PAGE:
Boomers go bust

matt_new-mug1It's no secret that consumers are spending less these days and that savings rates are rising. Hidden behind this obvious fact is the lesser-known reality that our industry's top customers, the 79 million baby boomers who have been buying, trading in and upgrading their boats for years and years, may be saving themselves right out of the boat market.

According to a recent article in Business Week magazine ("The Incredible Shrinking Boomer Economy"), the American economy is in for a world of hurt as these 60-somethings continue to save their money as this recession tries to turn around. For the boating market, too, these retirees could have a significant negative impact on sales as we look to rebound from this downturn.

But there are things to learn from companies already responding to the decline in boomer business. Here are a few tidbits from the BW article.

  • Mercedes created a focus group of 500 or so people aged 20 to 32. Known as Generation Benz, helped the company conclude "that we have to start paying a lot more attention to tomorrow's customers, especially if tomorrow is coming faster than we thought."
  • Clothing designer Vera Wang is creating high-end clothing by using a higher quantity of a less-pricey fabric, which gives the garments a "richer look," according to the article.
  • Starwood Hotels & Resorts Worldwide has created what it calls "style at a steal." Historically catering to the boomer generation, the company launched two new hotel chains: Aloft, "named to echo the 'urban cool' of loft apartments," and Element, a "low-cost option aimed at people who prefer suites with every 'element' of their daily lives.'"

Whether these strategies will work in the long run remains to be seen, but they underscore our need as an industry to either work to re-tool our products for a more cost-conscious boomer or to appeal to a different generation altogether. As the article points out, "the trick will be finding a way to fulfill the needs and wants of a generation that is used to being catered to — but is now on a budget."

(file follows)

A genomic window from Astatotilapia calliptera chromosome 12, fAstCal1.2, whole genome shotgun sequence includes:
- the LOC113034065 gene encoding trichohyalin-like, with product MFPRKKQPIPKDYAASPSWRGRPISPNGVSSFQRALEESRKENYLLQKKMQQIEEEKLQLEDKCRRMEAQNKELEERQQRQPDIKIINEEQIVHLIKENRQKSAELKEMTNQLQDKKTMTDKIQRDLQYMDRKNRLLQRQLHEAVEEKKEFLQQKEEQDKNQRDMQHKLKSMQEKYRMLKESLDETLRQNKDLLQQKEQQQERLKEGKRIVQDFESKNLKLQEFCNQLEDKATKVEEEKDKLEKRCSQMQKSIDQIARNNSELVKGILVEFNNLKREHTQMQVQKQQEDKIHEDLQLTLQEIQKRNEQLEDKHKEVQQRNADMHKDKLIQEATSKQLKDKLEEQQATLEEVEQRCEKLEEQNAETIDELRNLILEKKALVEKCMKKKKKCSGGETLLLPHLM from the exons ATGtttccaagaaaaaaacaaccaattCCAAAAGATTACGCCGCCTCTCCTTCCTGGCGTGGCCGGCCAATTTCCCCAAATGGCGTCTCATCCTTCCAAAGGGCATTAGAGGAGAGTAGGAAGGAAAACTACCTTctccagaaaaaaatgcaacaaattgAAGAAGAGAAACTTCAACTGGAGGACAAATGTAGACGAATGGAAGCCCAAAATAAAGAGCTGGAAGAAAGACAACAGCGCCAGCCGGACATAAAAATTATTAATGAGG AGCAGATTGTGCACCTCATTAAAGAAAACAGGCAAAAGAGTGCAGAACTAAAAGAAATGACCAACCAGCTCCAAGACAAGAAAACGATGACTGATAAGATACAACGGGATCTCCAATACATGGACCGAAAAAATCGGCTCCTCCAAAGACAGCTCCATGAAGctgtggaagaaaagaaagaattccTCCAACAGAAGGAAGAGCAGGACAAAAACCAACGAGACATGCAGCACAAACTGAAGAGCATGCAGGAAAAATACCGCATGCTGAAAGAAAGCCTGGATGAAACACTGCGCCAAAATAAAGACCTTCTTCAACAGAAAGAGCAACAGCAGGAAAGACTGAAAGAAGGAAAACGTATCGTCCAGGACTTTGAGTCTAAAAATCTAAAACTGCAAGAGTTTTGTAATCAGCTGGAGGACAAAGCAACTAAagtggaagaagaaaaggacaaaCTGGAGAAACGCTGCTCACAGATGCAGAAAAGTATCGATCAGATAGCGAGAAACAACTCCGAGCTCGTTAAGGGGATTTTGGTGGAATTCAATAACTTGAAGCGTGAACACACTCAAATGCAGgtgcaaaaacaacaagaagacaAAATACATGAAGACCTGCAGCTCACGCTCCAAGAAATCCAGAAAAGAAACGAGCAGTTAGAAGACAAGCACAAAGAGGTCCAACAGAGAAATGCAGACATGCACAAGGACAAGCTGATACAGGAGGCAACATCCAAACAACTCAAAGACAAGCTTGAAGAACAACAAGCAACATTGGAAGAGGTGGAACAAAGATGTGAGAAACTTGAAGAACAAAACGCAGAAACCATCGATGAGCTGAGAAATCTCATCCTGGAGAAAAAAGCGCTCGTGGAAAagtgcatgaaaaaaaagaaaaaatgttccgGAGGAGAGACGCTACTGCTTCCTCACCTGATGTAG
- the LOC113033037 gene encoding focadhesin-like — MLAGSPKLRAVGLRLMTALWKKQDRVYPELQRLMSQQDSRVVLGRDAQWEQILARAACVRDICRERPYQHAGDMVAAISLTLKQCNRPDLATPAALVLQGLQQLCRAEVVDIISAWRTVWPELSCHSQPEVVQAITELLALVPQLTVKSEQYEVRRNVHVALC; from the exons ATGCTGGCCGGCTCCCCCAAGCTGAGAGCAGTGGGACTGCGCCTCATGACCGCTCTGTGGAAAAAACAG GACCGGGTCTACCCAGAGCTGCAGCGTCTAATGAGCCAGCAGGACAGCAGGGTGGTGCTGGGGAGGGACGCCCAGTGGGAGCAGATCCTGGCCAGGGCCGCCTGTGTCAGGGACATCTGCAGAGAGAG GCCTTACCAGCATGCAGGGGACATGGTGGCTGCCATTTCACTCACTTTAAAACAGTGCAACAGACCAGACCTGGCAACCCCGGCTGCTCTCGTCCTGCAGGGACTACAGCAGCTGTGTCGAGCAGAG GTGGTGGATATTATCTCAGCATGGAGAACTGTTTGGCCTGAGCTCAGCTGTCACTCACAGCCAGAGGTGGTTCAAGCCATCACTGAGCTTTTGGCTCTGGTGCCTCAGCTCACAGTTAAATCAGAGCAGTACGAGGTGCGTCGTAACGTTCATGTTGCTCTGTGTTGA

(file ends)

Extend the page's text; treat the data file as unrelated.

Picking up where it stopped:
How will you cater to them?

3 comments

  1. I am a life long boater in my mid sixties and a business broker very familiar with most all aspects of the marine business, I can say that never before have I seen such an adjustment forced upon the industry. My prediction is that there will not be the immediate pent-up demand that is usually found to surface after a period of economic recession. To many factors will stifle demand that did not exist before. Lots of people were laid off in former economic down turns but, they still could go to the bank for a loan, borrow on their home equity, or borrow on their retirement accounts. Today all three are gone, al be it for the banks, they are artificially hording money they should be lending. This is evidenced by the Federal Reserve’s balance sheet. Banks would rather receive the benefit of overnight fed interest rather than make a new loan to the citizens. Typically the most expendable income was always held in the hands of white men age fifty and above. The problem is that a lot of that group today is in debt and the rest are afraid. What do you think?

  2. The boat manufactures did the right thing and stopped building boats, most dealers we deal with have little or no inventory. Not sure why Dusty hasn't followed Genmar's lead yet? Boating is a passion, and in my case not a luxury, but a way of life. The banks need to get off their respective rear ends, and either close down, fire all of the executives, or start lending again. I hear of people from all different industries getting laid off, but none from the banks that have taken are tax money. When that happens, people will start buying new boats again, and the pre-owned boats will continue. Happy Boating!

  3. The key problem is with the banks and other lending institutions. They took billions in bail out money, then under the guise of meeting "regulations" (which apparently heretofore they blithely ignored), used the cash to improve their reserves and balance sheets, rather than lend. (Let's not even talk about obscene performance bonuses paid out on previous bogus and factually non-existent profits.) To add insult to injury, the lenders are ravaging the US credit card consumer with arbitrary raises in interests rates to levels that a few years ago would have been considered usurous and illegal. Bottom line is we have a credit-based economy; and the banking community is killing it. We will not see a turn-around until we take over these essentially failed institutions, kick out the interests who brought them to ruin and who continue to personally profit at the US taxpayer's expense, and put business and consumer lending back on an even keel. Only then will the boomer generation, a core feeder of our economy, come out of its fear-generated funk.

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